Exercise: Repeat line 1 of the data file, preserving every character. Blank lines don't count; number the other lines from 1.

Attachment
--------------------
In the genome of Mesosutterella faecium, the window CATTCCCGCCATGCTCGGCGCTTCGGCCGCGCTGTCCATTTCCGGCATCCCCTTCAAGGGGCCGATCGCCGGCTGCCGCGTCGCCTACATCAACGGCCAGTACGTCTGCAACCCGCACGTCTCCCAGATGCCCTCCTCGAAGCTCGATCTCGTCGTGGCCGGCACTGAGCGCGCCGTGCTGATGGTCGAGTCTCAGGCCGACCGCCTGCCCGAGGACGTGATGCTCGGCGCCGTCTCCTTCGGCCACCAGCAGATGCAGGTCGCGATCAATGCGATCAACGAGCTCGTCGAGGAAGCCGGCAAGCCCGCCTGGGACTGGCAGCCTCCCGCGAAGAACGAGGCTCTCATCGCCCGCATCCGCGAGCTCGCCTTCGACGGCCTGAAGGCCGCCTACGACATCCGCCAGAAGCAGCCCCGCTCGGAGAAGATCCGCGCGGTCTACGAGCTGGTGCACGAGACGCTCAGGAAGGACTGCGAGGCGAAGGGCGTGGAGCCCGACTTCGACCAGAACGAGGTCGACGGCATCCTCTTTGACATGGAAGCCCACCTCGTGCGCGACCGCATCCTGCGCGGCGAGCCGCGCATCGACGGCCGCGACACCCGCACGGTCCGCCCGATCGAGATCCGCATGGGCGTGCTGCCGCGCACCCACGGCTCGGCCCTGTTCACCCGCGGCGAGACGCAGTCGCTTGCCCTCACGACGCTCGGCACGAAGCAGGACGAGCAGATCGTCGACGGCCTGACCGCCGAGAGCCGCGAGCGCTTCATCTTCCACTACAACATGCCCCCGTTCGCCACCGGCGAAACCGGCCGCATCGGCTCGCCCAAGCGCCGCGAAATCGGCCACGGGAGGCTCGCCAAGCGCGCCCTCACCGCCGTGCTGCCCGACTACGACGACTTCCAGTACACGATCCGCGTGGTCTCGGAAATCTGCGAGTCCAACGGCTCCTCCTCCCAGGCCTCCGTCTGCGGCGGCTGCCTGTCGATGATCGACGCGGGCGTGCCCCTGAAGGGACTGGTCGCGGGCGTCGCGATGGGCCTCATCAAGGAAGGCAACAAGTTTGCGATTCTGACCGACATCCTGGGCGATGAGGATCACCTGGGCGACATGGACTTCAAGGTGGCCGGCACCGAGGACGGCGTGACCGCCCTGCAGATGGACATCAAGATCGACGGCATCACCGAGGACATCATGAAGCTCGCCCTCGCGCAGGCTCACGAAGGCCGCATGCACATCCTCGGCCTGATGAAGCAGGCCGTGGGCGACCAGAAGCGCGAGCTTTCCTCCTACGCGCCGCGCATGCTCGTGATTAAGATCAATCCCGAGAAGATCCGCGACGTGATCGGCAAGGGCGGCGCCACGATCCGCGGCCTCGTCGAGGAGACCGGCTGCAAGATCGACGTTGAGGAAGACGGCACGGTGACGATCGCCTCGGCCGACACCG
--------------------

In the genome of Mesosutterella faecium, the window CATTCCCGCCATGCTCGGCGCTTCGGCCGCGCTGTCCATTTCCGGCATCCCCTTCAAGGGGCCGATCGCCGGCTGCCGCGTCGCCTACATCAACGGCCAGTACGTCTGCAACCCGCACGTCTCCCAGATGCCCTCCTCGAAGCTCGATCTCGTCGTGGCCGGCACTGAGCGCGCCGTGCTGATGGTCGAGTCTCAGGCCGACCGCCTGCCCGAGGACGTGATGCTCGGCGCCGTCTCCTTCGGCCACCAGCAGATGCAGGTCGCGATCAATGCGATCAACGAGCTCGTCGAGGAAGCCGGCAAGCCCGCCTGGGACTGGCAGCCTCCCGCGAAGAACGAGGCTCTCATCGCCCGCATCCGCGAGCTCGCCTTCGACGGCCTGAAGGCCGCCTACGACATCCGCCAGAAGCAGCCCCGCTCGGAGAAGATCCGCGCGGTCTACGAGCTGGTGCACGAGACGCTCAGGAAGGACTGCGAGGCGAAGGGCGTGGAGCCCGACTTCGACCAGAACGAGGTCGACGGCATCCTCTTTGACATGGAAGCCCACCTCGTGCGCGACCGCATCCTGCGCGGCGAGCCGCGCATCGACGGCCGCGACACCCGCACGGTCCGCCCGATCGAGATCCGCATGGGCGTGCTGCCGCGCACCCACGGCTCGGCCCTGTTCACCCGCGGCGAGACGCAGTCGCTTGCCCTCACGACGCTCGGCACGAAGCAGGACGAGCAGATCGTCGACGGCCTGACCGCCGAGAGCCGCGAGCGCTTCATCTTCCACTACAACATGCCCCCGTTCGCCACCGGCGAAACCGGCCGCATCGGCTCGCCCAAGCGCCGCGAAATCGGCCACGGGAGGCTCGCCAAGCGCGCCCTCACCGCCGTGCTGCCCGACTACGACGACTTCCAGTACACGATCCGCGTGGTCTCGGAAATCTGCGAGTCCAACGGCTCCTCCTCCCAGGCCTCCGTCTGCGGCGGCTGCCTGTCGATGATCGACGCGGGCGTGCCCCTGAAGGGACTGGTCGCGGGCGTCGCGATGGGCCTCATCAAGGAAGGCAACAAGTTTGCGATTCTGACCGACATCCTGGGCGATGAGGATCACCTGGGCGACATGGACTTCAAGGTGGCCGGCACCGAGGACGGCGTGACCGCCCTGCAGATGGACATCAAGATCGACGGCATCACCGAGGACATCATGAAGCTCGCCCTCGCGCAGGCTCACGAAGGCCGCATGCACATCCTCGGCCTGATGAAGCAGGCCGTGGGCGACCAGAAGCGCGAGCTTTCCTCCTACGCGCCGCGCATGCTCGTGATTAAGATCAATCCCGAGAAGATCCGCGACGTGATCGGCAAGGGCGGCGCCACGATCCGCGGCCTCGTCGAGGAGACCGGCTGCAAGATCGACGTTGAGGAAGACGGCACGGTGACGATCGCCTCGGCCGACACCG